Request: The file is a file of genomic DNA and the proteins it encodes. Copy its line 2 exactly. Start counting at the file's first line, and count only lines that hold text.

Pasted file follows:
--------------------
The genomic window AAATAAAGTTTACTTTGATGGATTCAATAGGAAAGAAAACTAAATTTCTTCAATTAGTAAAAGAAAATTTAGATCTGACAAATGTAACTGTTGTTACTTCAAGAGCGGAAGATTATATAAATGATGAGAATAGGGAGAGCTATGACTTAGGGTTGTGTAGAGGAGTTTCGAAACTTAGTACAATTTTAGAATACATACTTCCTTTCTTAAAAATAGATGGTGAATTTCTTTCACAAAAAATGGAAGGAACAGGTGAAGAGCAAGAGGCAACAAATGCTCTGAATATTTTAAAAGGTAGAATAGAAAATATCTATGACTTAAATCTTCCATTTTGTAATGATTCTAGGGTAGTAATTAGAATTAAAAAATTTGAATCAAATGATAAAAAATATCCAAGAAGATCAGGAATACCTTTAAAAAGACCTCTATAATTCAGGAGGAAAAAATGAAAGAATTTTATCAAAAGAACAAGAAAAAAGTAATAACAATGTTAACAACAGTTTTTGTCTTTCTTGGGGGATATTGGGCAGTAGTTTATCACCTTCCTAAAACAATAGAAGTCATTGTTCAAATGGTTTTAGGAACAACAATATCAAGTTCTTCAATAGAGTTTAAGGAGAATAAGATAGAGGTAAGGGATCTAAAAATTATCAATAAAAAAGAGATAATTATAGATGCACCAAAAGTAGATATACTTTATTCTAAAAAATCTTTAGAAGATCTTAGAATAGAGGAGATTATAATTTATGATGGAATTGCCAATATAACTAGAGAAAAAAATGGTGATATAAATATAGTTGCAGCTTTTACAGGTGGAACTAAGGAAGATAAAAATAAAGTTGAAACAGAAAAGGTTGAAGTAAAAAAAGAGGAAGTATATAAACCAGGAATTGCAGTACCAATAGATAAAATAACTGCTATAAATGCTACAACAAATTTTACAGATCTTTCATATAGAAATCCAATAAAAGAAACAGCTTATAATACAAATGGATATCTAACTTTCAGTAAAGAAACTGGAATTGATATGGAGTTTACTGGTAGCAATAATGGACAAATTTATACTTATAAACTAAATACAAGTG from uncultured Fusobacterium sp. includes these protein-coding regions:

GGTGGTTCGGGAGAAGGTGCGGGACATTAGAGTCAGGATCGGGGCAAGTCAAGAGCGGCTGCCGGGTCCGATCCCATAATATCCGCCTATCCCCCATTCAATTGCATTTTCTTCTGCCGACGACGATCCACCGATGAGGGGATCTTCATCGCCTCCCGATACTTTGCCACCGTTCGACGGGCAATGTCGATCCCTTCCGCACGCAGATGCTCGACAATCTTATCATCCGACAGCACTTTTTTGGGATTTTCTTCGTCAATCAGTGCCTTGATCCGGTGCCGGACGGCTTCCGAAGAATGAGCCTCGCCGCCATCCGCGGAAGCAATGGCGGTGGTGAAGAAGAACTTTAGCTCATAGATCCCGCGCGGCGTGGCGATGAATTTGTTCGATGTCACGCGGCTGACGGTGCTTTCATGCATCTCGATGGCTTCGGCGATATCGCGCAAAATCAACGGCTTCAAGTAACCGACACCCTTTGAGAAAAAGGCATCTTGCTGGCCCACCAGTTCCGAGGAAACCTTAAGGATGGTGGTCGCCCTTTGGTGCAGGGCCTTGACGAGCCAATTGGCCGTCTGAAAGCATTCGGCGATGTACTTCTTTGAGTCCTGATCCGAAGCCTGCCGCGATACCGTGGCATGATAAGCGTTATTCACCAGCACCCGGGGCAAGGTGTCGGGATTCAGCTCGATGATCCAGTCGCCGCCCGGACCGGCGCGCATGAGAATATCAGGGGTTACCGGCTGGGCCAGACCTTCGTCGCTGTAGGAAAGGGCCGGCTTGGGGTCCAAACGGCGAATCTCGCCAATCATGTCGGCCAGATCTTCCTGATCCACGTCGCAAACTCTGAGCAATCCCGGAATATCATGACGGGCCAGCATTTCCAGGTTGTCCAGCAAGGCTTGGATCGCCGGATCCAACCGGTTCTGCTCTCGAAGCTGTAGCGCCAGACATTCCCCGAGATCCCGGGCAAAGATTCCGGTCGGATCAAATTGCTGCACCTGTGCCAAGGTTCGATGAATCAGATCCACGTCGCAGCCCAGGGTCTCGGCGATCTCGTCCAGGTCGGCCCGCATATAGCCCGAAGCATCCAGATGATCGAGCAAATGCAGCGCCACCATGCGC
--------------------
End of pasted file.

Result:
GGTGGTTCGGGAGAAGGTGCGGGACATTAGAGTCAGGATCGGGGCAAGTCAAGAGCGGCTGCCGGGTCCGATCCCATAATATCCGCCTATCCCCCATTCAATTGCATTTTCTTCTGCCGACGACGATCCACCGATGAGGGGATCTTCATCGCCTCCCGATACTTTGCCACCGTTCGACGGGCAATGTCGATCCCTTCCGCACGCAGATGCTCGACAATCTTATCATCCGACAGCACTTTTTTGGGATTTTCTTCGTCAATCAGTGCCTTGATCCGGTGCCGGACGGCTTCCGAAGAATGAGCCTCGCCGCCATCCGCGGAAGCAATGGCGGTGGTGAAGAAGAACTTTAGCTCATAGATCCCGCGCGGCGTGGCGATGAATTTGTTCGATGTCACGCGGCTGACGGTGCTTTCATGCATCTCGATGGCTTCGGCGATATCGCGCAAAATCAACGGCTTCAAGTAACCGACACCCTTTGAGAAAAAGGCATCTTGCTGGCCCACCAGTTCCGAGGAAACCTTAAGGATGGTGGTCGCCCTTTGGTGCAGGGCCTTGACGAGCCAATTGGCCGTCTGAAAGCATTCGGCGATGTACTTCTTTGAGTCCTGATCCGAAGCCTGCCGCGATACCGTGGCATGATAAGCGTTATTCACCAGCACCCGGGGCAAGGTGTCGGGATTCAGCTCGATGATCCAGTCGCCGCCCGGACCGGCGCGCATGAGAATATCAGGGGTTACCGGCTGGGCCAGACCTTCGTCGCTGTAGGAAAGGGCCGGCTTGGGGTCCAAACGGCGAATCTCGCCAATCATGTCGGCCAGATCTTCCTGATCCACGTCGCAAACTCTGAGCAATCCCGGAATATCATGACGGGCCAGCATTTCCAGGTTGTCCAGCAAGGCTTGGATCGCCGGATCCAACCGGTTCTGCTCTCGAAGCTGTAGCGCCAGACATTCCCCGAGATCCCGGGCAAAGATTCCGGTCGGATCAAATTGCTGCACCTGTGCCAAGGTTCGATGAATCAGATCCACGTCGCAGCCCAGGGTCTCGGCGATCTCGTCCAGGTCGGCCCGCATATAGCCCGAAGCATCCAGATGATCGAGCAAATGCAGCGCCACCATGCGC